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The Secret Life of Bees Paperback – January 28, 2003
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In Sue Monk Kidd's The Secret Life of Bees, 14-year-old Lily Owen, neglected by her father and isolated on their Georgia peach farm, spends hours imagining a blissful infancy when she was loved and nurtured by her mother, Deborah, whom she barely remembers. These consoling fantasies are her heart's answer to the family story that as a child, in unclear circumstances, Lily accidentally shot and killed her mother. All Lily has left of Deborah is a strange image of a Black Madonna, with the words "Tiburon, South Carolina" scrawled on the back. The search for a mother, and the need to mother oneself, are crucial elements in this well-written coming-of-age story set in the early 1960s against a background of racial violence and unrest. When Lily's beloved nanny, Rosaleen, manages to insult a group of angry white men on her way to register to vote and has to skip town, Lily takes the opportunity to go with her, fleeing to the only place she can think of--Tiburon, South Carolina--determined to find out more about her dead mother. Although the plot threads are too neatly trimmed, The Secret Life of Bees is a carefully crafted novel with an inspired depiction of character. The legend of the Black Madonna and the brave, kind, peculiar women who perpetuate Lily's story dominate the second half of the book, placing Kidd's debut novel squarely in the honored tradition of the Southern Gothic. --Regina Marler --This text refers to an out of print or unavailable edition of this title.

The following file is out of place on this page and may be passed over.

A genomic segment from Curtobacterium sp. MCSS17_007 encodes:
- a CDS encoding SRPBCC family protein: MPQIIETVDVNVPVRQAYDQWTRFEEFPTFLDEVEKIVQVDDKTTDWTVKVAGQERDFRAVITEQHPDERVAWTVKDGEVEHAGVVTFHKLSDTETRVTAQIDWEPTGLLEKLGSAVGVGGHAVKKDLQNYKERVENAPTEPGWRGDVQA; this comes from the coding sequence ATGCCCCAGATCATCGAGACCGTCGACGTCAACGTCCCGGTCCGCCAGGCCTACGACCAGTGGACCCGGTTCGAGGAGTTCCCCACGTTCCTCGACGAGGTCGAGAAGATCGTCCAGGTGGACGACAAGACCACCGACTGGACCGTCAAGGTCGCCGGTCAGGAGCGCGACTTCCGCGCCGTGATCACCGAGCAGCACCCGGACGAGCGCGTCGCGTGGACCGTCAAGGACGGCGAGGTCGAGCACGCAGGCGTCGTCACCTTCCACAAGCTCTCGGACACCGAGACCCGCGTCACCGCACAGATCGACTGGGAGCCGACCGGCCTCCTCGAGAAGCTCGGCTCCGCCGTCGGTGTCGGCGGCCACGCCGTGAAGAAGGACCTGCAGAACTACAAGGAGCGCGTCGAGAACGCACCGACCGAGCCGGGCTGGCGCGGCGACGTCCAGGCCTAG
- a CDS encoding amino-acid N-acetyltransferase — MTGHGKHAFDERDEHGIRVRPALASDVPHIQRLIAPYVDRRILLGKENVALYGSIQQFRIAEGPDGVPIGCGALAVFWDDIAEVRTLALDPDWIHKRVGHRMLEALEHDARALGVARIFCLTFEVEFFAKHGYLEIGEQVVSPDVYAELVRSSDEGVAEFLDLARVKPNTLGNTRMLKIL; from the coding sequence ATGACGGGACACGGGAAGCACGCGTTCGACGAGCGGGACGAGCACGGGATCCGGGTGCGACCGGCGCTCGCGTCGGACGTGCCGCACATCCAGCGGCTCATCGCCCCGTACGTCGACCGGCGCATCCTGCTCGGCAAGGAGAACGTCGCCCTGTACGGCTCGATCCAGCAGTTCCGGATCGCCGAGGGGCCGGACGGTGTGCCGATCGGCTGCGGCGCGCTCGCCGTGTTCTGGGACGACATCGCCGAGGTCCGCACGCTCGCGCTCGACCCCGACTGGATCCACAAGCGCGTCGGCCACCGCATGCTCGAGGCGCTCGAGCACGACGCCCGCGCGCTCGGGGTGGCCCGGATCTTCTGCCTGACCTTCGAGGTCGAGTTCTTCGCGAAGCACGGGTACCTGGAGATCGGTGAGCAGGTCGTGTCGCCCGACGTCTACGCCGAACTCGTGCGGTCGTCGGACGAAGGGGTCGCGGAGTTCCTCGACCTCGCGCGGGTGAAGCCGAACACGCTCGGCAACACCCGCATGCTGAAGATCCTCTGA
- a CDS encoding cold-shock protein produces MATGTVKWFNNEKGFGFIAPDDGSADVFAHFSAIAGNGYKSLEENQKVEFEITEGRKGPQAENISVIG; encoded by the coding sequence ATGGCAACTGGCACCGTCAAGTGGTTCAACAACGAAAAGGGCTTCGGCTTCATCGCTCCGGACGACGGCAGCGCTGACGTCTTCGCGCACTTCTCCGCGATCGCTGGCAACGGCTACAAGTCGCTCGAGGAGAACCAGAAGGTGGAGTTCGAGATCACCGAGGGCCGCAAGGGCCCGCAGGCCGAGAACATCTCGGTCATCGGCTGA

From Publishers Weekly